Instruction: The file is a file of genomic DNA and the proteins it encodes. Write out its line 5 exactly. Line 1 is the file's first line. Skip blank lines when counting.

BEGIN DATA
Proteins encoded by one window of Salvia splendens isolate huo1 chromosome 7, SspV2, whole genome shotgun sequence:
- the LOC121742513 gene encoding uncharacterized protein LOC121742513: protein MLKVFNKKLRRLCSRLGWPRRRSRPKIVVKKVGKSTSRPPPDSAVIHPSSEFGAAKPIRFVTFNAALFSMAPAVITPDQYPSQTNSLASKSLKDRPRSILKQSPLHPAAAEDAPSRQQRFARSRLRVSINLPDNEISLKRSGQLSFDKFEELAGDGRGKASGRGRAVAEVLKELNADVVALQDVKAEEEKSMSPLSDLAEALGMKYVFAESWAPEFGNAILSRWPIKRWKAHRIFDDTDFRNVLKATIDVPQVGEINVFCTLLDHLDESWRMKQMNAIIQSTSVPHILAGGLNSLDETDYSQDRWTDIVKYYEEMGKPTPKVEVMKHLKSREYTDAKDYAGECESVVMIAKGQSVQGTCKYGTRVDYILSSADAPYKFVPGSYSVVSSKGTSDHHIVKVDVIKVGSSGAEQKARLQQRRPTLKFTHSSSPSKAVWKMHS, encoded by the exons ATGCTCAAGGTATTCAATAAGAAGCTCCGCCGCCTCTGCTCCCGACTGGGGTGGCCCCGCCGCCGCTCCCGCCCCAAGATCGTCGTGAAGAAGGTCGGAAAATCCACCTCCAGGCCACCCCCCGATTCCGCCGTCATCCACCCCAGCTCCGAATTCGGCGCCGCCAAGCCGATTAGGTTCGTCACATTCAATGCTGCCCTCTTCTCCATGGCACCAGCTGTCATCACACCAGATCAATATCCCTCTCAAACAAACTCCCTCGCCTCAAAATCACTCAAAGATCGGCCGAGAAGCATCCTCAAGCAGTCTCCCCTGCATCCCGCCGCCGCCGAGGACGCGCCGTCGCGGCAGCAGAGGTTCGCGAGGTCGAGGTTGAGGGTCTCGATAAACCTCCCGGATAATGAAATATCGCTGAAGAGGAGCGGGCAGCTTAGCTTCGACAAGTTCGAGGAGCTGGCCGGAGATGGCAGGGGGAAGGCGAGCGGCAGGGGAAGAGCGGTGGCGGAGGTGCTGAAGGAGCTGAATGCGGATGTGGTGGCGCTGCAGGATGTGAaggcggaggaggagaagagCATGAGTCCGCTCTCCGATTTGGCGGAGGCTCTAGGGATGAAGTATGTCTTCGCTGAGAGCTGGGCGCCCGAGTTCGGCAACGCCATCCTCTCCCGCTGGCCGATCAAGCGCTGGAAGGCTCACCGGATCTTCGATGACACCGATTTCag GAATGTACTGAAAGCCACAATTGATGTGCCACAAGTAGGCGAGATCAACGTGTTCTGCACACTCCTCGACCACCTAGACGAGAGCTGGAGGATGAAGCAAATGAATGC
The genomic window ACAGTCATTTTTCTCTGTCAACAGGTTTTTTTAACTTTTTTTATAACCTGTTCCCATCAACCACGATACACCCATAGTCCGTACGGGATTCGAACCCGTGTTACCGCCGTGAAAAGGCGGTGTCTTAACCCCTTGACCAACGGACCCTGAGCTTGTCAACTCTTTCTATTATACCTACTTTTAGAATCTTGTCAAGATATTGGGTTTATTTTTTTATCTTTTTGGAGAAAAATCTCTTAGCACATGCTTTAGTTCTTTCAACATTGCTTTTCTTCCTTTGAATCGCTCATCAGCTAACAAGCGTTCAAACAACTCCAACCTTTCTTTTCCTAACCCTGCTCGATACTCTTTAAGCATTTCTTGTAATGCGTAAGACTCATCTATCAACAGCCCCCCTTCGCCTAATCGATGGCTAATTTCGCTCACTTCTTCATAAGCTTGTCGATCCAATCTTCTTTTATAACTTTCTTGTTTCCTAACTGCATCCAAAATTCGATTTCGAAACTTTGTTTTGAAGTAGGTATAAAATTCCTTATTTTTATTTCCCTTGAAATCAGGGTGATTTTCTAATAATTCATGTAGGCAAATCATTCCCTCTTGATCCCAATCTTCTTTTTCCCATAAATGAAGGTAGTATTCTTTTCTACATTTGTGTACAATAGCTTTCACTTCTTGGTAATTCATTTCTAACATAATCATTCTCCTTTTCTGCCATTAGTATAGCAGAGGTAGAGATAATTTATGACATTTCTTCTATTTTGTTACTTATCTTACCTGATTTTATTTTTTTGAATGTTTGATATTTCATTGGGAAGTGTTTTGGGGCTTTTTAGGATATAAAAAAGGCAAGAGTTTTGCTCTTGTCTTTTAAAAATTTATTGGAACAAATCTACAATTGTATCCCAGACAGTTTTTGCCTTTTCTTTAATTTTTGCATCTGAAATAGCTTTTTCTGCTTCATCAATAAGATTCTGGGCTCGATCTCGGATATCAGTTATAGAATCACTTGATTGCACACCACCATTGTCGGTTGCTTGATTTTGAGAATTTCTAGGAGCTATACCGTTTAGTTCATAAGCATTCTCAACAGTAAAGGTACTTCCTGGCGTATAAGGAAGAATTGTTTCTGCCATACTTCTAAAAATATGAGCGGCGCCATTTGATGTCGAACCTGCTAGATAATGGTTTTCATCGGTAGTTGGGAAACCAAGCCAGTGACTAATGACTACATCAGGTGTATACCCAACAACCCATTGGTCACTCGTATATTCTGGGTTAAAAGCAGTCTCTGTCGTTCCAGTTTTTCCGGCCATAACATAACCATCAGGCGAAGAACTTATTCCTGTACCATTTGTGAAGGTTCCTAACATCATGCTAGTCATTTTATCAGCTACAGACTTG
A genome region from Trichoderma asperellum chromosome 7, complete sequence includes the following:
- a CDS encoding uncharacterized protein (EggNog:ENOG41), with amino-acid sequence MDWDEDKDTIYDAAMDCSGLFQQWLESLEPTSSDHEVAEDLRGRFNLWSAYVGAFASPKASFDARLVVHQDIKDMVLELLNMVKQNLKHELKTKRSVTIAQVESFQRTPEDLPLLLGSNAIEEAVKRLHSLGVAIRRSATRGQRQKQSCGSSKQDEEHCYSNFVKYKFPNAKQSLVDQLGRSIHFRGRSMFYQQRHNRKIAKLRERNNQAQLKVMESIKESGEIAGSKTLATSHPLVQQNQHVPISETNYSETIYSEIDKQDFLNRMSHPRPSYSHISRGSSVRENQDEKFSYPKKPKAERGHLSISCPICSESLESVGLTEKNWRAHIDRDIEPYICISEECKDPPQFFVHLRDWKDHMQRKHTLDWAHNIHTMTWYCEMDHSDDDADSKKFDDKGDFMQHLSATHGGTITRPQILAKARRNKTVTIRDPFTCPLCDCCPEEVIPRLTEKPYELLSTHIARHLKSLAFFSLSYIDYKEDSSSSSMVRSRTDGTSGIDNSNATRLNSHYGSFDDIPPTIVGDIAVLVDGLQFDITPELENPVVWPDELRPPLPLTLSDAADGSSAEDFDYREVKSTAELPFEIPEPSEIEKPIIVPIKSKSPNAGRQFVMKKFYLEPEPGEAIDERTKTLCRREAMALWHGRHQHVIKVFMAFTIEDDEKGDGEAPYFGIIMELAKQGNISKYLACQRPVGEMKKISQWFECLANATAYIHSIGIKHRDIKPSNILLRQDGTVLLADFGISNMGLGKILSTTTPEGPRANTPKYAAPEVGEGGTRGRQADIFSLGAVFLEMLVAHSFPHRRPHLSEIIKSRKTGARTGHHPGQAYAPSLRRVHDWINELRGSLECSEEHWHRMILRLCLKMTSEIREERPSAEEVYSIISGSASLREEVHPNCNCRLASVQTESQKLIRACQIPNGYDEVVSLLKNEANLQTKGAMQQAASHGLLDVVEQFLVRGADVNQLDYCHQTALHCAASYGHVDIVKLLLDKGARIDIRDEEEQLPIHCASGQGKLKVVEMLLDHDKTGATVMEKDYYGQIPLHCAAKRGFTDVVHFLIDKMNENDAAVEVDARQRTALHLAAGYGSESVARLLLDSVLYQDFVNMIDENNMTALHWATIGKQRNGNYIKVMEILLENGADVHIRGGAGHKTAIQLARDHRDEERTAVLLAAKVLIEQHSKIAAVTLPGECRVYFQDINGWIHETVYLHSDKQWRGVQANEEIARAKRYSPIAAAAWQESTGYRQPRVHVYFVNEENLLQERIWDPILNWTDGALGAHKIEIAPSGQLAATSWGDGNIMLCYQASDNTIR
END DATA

- a CDS encoding uncharacterized protein (EggNog:ENOG41), with amino-acid sequence MDWDEDKDTIYDAAMDCSGLFQQWLESLEPTSSDHEVAEDLRGRFNLWSAYVGAFASPKASFDARLVVHQDIKDMVLELLNMVKQNLKHELKTKRSVTIAQVESFQRTPEDLPLLLGSNAIEEAVKRLHSLGVAIRRSATRGQRQKQSCGSSKQDEEHCYSNFVKYKFPNAKQSLVDQLGRSIHFRGRSMFYQQRHNRKIAKLRERNNQAQLKVMESIKESGEIAGSKTLATSHPLVQQNQHVPISETNYSETIYSEIDKQDFLNRMSHPRPSYSHISRGSSVRENQDEKFSYPKKPKAERGHLSISCPICSESLESVGLTEKNWRAHIDRDIEPYICISEECKDPPQFFVHLRDWKDHMQRKHTLDWAHNIHTMTWYCEMDHSDDDADSKKFDDKGDFMQHLSATHGGTITRPQILAKARRNKTVTIRDPFTCPLCDCCPEEVIPRLTEKPYELLSTHIARHLKSLAFFSLSYIDYKEDSSSSSMVRSRTDGTSGIDNSNATRLNSHYGSFDDIPPTIVGDIAVLVDGLQFDITPELENPVVWPDELRPPLPLTLSDAADGSSAEDFDYREVKSTAELPFEIPEPSEIEKPIIVPIKSKSPNAGRQFVMKKFYLEPEPGEAIDERTKTLCRREAMALWHGRHQHVIKVFMAFTIEDDEKGDGEAPYFGIIMELAKQGNISKYLACQRPVGEMKKISQWFECLANATAYIHSIGIKHRDIKPSNILLRQDGTVLLADFGISNMGLGKILSTTTPEGPRANTPKYAAPEVGEGGTRGRQADIFSLGAVFLEMLVAHSFPHRRPHLSEIIKSRKTGARTGHHPGQAYAPSLRRVHDWINELRGSLECSEEHWHRMILRLCLKMTSEIREERPSAEEVYSIISGSASLREEVHPNCNCRLASVQTESQKLIRACQIPNGYDEVVSLLKNEANLQTKGAMQQAASHGLLDVVEQFLVRGADVNQLDYCHQTALHCAASYGHVDIVKLLLDKGARIDIRDEEEQLPIHCASGQGKLKVVEMLLDHDKTGATVMEKDYYGQIPLHCAAKRGFTDVVHFLIDKMNENDAAVEVDARQRTALHLAAGYGSESVARLLLDSVLYQDFVNMIDENNMTALHWATIGKQRNGNYIKVMEILLENGADVHIRGGAGHKTAIQLARDHRDEERTAVLLAAKVLIEQHSKIAAVTLPGECRVYFQDINGWIHETVYLHSDKQWRGVQANEEIARAKRYSPIAAAAWQESTGYRQPRVHVYFVNEENLLQERIWDPILNWTDGALGAHKIEIAPSGQLAATSWGDGNIMLCYQASDNTIR